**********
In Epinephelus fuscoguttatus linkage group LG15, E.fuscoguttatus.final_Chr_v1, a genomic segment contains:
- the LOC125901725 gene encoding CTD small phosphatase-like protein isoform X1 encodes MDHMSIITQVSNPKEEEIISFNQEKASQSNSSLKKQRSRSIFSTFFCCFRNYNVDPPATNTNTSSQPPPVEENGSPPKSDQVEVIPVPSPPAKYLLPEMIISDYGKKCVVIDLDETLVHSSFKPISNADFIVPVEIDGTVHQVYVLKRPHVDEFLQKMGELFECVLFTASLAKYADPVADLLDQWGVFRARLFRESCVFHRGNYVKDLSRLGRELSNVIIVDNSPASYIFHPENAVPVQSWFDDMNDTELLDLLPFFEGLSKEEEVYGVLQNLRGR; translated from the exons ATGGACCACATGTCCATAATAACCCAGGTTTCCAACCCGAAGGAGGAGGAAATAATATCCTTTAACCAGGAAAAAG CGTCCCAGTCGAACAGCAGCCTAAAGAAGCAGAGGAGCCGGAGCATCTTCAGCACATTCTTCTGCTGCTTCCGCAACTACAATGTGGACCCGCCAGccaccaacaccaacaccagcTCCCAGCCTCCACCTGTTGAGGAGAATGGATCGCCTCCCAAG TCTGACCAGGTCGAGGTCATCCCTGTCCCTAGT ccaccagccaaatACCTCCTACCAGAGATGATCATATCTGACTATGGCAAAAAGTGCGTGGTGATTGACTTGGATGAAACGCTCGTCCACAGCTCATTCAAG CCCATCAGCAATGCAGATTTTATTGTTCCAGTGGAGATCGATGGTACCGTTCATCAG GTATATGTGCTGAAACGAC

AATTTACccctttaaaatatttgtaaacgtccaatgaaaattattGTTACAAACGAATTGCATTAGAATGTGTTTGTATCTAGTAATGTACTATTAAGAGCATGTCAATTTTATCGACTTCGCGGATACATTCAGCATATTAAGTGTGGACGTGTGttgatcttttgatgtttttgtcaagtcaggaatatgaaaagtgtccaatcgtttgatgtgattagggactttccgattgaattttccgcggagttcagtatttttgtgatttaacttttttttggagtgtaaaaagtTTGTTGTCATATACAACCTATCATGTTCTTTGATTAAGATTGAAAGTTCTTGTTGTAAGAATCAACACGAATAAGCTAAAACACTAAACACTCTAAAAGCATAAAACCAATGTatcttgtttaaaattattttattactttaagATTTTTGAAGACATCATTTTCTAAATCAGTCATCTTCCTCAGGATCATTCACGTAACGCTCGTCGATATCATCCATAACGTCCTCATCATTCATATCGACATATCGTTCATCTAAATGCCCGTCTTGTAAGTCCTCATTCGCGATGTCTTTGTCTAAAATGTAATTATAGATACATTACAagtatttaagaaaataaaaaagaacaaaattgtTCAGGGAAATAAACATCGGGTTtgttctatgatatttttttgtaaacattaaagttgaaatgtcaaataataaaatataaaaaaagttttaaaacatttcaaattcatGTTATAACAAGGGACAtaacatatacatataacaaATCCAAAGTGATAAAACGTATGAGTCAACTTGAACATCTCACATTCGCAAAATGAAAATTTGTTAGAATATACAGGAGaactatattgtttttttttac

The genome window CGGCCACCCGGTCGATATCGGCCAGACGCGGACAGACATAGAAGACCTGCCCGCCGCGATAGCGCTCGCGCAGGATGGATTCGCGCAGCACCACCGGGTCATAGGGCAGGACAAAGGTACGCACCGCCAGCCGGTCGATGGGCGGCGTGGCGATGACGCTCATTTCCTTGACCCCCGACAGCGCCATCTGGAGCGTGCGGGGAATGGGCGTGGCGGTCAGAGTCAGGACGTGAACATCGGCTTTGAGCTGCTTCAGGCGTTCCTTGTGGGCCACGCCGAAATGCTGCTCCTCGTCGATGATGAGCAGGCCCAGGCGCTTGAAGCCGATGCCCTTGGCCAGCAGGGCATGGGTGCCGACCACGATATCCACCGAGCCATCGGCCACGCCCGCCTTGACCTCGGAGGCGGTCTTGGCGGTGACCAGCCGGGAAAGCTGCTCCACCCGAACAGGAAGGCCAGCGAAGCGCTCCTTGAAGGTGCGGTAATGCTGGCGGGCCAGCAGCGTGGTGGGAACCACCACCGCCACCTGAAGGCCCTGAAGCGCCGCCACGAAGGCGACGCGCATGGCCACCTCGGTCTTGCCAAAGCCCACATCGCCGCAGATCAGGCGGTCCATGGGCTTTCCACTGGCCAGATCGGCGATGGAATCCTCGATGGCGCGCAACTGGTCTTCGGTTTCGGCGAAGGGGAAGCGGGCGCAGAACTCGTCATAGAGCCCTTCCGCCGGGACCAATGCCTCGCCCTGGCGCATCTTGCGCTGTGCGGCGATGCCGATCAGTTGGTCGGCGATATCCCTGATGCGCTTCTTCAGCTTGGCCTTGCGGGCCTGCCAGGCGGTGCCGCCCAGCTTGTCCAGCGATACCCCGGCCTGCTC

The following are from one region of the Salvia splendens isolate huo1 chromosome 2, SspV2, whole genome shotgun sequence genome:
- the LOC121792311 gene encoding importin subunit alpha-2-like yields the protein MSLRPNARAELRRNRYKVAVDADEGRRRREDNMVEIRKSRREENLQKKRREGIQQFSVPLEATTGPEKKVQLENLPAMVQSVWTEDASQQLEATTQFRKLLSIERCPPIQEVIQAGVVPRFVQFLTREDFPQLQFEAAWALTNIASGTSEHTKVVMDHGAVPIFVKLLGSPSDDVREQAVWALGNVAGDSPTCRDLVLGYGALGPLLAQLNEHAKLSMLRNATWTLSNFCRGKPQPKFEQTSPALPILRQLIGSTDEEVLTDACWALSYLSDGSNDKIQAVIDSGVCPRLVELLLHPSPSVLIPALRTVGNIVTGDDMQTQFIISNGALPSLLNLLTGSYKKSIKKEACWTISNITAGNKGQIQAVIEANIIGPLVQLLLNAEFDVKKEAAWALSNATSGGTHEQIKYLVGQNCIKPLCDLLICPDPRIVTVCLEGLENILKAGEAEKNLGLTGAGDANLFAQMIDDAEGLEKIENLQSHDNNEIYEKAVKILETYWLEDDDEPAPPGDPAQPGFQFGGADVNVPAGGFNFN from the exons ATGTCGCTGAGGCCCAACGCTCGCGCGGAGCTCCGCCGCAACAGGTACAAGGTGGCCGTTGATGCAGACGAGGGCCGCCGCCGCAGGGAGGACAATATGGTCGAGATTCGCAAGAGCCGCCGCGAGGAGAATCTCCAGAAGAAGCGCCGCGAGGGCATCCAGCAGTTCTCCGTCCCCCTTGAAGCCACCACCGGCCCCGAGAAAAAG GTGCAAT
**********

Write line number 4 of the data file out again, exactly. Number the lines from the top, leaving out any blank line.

The genome window CGGCCACCCGGTCGATATCGGCCAGACGCGGACAGACATAGAAGACCTGCCCGCCGCGATAGCGCTCGCGCAGGATGGATTCGCGCAGCACCACCGGGTCATAGGGCAGGACAAAGGTACGCACCGCCAGCCGGTCGATGGGCGGCGTGGCGATGACGCTCATTTCCTTGACCCCCGACAGCGCCATCTGGAGCGTGCGGGGAATGGGCGTGGCGGTCAGAGTCAGGACGTGAACATCGGCTTTGAGCTGCTTCAGGCGTTCCTTGTGGGCCACGCCGAAATGCTGCTCCTCGTCGATGATGAGCAGGCCCAGGCGCTTGAAGCCGATGCCCTTGGCCAGCAGGGCATGGGTGCCGACCACGATATCCACCGAGCCATCGGCCACGCCCGCCTTGACCTCGGAGGCGGTCTTGGCGGTGACCAGCCGGGAAAGCTGCTCCACCCGAACAGGAAGGCCAGCGAAGCGCTCCTTGAAGGTGCGGTAATGCTGGCGGGCCAGCAGCGTGGTGGGAACCACCACCGCCACCTGAAGGCCCTGAAGCGCCGCCACGAAGGCGACGCGCATGGCCACCTCGGTCTTGCCAAAGCCCACATCGCCGCAGATCAGGCGGTCCATGGGCTTTCCACTGGCCAGATCGGCGATGGAATCCTCGATGGCGCGCAACTGGTCTTCGGTTTCGGCGAAGGGGAAGCGGGCGCAGAACTCGTCATAGAGCCCTTCCGCCGGGACCAATGCCTCGCCCTGGCGCATCTTGCGCTGTGCGGCGATGCCGATCAGTTGGTCGGCGATATCCCTGATGCGCTTCTTCAGCTTGGCCTTGCGGGCCTGCCAGGCGGTGCCGCCCAGCTTGTCCAGCGATACCCCGGCCTGCTC